***

LET IT BEE KNOWN THAT... A belated Happy New Year, and if your head is still big, do not read this out loud. A fresh coat of paint on our flagpole is long overdue. Just because the singing Sergeant Kenneth Shaw came home from the hospital on Christmas Eve, he didn’t have to wear bright red pajamas. But he did and it made the Shaw household all the brighter for the holidays. Dave Bennett is now making it about with crutches, and his brother Fred almost took over where he left off. It seems he was brushing up some turns on the skis and now plans to get in more practice after the aches and pains go away.

***

Six pieces of equipment and about 25 men responded to a fire call last Thursday when a dwelling at 138 South Main Street left one person homeless. The call came in at 3:10 pm, December 26, and Hook & Ladder Company under Chief Lee Glover responded. Arriving at the dwelling located opposite Peck’s Lane on Route 25, Chief Glover summoned Botsford Fire Company. Engine One, Tanker One, a Hook & Ladder pumper, and two Botsford pumpers were on the scene. The dwelling, a cottage owned by Mrs J.J. Weir and accupied by Mrs Helen Brod, was gutted. The Danbury Chapter of the American Red Cross, through Newtown disaster Chairman Lou Pelletier, located a place for Mrs Brod to spend the night and set about finding a permanent place for her to stay. The cause of the fire remains under investigation.

***

Newtown friends of William Fitzpatrick will be interested to know that in a note to The Bee, he sends, “best wishes from the most beautiful island in the West Indies.” Mr Fitzpatrick, who was associated with the Graham Wagenseil Travel Service, and Mrs Fitzpatrick left Newtown in 1967 to make their home on the island of St Vincent.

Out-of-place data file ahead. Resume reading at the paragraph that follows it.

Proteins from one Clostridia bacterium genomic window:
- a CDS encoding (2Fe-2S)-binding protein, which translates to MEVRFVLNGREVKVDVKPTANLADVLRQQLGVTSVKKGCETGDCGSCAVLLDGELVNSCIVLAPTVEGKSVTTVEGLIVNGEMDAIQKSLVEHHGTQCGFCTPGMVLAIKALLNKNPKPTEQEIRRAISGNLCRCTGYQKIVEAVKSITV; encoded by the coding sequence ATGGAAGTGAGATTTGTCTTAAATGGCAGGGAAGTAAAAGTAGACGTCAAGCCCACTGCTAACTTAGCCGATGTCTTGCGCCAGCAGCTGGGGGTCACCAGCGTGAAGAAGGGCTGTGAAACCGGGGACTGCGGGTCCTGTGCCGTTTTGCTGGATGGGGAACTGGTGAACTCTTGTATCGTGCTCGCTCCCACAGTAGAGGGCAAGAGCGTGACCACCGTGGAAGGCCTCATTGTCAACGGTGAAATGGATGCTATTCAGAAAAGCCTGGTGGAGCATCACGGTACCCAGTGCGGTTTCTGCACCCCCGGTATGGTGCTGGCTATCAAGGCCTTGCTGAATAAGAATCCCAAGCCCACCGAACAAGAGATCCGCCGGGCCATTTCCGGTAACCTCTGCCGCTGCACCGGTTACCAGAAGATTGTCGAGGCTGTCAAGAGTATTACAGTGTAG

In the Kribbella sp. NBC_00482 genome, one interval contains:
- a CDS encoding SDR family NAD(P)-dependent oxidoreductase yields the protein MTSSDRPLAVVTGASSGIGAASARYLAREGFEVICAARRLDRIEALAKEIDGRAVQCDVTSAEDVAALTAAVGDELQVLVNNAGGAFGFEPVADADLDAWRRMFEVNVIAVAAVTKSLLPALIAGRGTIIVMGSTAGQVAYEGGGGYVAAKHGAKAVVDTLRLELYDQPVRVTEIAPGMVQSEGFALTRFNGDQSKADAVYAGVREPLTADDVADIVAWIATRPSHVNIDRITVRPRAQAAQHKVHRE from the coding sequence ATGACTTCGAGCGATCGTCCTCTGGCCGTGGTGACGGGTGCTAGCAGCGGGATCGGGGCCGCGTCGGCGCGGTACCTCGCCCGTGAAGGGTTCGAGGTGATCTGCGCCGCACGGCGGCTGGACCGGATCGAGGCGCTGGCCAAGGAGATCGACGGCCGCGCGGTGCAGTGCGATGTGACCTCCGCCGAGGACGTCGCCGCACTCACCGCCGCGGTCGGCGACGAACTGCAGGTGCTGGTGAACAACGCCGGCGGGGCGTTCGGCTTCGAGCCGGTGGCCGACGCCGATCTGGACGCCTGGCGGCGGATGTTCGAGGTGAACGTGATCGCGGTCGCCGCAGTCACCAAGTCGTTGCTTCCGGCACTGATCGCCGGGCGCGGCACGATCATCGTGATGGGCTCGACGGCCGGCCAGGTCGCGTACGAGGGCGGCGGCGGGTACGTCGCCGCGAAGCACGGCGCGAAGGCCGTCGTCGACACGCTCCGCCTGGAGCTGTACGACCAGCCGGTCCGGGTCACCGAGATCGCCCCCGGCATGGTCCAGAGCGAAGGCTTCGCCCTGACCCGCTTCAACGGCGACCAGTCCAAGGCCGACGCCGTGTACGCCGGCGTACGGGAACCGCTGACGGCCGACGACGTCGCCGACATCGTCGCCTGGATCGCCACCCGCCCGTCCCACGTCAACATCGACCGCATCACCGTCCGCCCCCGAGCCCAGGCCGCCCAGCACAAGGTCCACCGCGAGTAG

***

Miss Mary Lucas of 55 Main Street, who served as a historian for the town, will speak on “History of Newtown” at the January meeting of the Newtown Welcome Wagon at noon, January 9, at the Stony Hill Inn, Bethel. All newcomers to town are cordially invited to attend. Reservations must be made with Mrs Gerald Frawley of Taunton Lake Road, 426-9912, by Monday evening, January 6.

January 7, 1944

The calendar has a way of moving on, whether we like it or not. At this particular season, the churches hereabouts are in the midst of their annual meetings. Reports are heard, officers elected, and in many cases, deservedly reelected, and the parish turns its face toward another year. There is more than passing importance in these annual church gatherings in the assurance that the stewardship of our houses of worship is being put in proper shape for the coming days. We urge those who belittle the church and take no part in it, to visualize, if they can, the kind of towns we would have if there were no longer any churches. The picture is one of a degraded community with steadily lowered moral values. A community in which service to God and fellow men means nothing would soon become neither a happy or healthy place. The inference is obvious. We all owe much to our churches. Perhaps it is overoptimistic, but we foresee in 1944 a better year for our churches. It will come because of the war. May it be more than a transitory awakening and may we all take part in it together.

***

Because of road conditions, it was necessary to postpone the Farm Machinery Repair course on Monday to Thursday evening, January 6. The meeting will be held at Lovell’s Garage at 8 o’clock with Louie Lovell and Vincent P. Gaffney in charge. Several individuals have signified their intentions of taking advantage of the opportunity to get their machinery in shape. For the first meeting, it is expected to have a side-delivery rake, a wheel-harrow, and a seeder to go over and put back to useful condition.